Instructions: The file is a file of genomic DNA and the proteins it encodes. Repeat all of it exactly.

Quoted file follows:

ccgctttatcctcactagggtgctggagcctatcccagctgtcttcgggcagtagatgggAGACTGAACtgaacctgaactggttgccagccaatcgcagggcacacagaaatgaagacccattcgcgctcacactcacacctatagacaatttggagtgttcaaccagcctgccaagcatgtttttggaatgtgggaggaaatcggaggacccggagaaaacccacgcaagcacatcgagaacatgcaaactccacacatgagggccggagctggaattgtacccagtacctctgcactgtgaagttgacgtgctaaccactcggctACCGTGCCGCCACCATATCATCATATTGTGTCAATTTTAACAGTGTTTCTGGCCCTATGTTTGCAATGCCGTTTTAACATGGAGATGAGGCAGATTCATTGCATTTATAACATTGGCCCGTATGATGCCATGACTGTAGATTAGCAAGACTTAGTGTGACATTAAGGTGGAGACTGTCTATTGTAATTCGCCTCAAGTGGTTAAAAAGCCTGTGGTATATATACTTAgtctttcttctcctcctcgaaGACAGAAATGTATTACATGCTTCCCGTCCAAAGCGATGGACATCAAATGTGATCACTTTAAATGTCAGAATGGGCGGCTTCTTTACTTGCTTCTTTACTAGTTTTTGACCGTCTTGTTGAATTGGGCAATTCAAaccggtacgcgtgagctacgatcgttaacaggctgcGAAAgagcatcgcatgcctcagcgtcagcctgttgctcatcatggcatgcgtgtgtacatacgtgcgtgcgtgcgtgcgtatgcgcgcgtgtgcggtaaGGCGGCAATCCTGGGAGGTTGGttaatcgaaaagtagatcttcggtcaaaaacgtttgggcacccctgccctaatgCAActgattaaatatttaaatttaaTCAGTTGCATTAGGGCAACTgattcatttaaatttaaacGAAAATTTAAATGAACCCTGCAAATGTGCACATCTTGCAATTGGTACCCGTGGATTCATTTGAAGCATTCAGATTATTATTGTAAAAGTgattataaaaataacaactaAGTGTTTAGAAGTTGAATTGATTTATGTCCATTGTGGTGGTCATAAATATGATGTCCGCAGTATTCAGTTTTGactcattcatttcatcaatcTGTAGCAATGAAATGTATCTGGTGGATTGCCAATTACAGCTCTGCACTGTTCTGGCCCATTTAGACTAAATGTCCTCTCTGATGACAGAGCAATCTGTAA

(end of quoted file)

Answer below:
ccgctttatcctcactagggtgctggagcctatcccagctgtcttcgggcagtagatgggAGACTGAACtgaacctgaactggttgccagccaatcgcagggcacacagaaatgaagacccattcgcgctcacactcacacctatagacaatttggagtgttcaaccagcctgccaagcatgtttttggaatgtgggaggaaatcggaggacccggagaaaacccacgcaagcacatcgagaacatgcaaactccacacatgagggccggagctggaattgtacccagtacctctgcactgtgaagttgacgtgctaaccactcggctACCGTGCCGCCACCATATCATCATATTGTGTCAATTTTAACAGTGTTTCTGGCCCTATGTTTGCAATGCCGTTTTAACATGGAGATGAGGCAGATTCATTGCATTTATAACATTGGCCCGTATGATGCCATGACTGTAGATTAGCAAGACTTAGTGTGACATTAAGGTGGAGACTGTCTATTGTAATTCGCCTCAAGTGGTTAAAAAGCCTGTGGTATATATACTTAgtctttcttctcctcctcgaaGACAGAAATGTATTACATGCTTCCCGTCCAAAGCGATGGACATCAAATGTGATCACTTTAAATGTCAGAATGGGCGGCTTCTTTACTTGCTTCTTTACTAGTTTTTGACCGTCTTGTTGAATTGGGCAATTCAAaccggtacgcgtgagctacgatcgttaacaggctgcGAAAgagcatcgcatgcctcagcgtcagcctgttgctcatcatggcatgcgtgtgtacatacgtgcgtgcgtgcgtgcgtatgcgcgcgtgtgcggtaaGGCGGCAATCCTGGGAGGTTGGttaatcgaaaagtagatcttcggtcaaaaacgtttgggcacccctgccctaatgCAActgattaaatatttaaatttaaTCAGTTGCATTAGGGCAACTgattcatttaaatttaaacGAAAATTTAAATGAACCCTGCAAATGTGCACATCTTGCAATTGGTACCCGTGGATTCATTTGAAGCATTCAGATTATTATTGTAAAAGTgattataaaaataacaactaAGTGTTTAGAAGTTGAATTGATTTATGTCCATTGTGGTGGTCATAAATATGATGTCCGCAGTATTCAGTTTTGactcattcatttcatcaatcTGTAGCAATGAAATGTATCTGGTGGATTGCCAATTACAGCTCTGCACTGTTCTGGCCCATTTAGACTAAATGTCCTCTCTGATGACAGAGCAATCTGTAA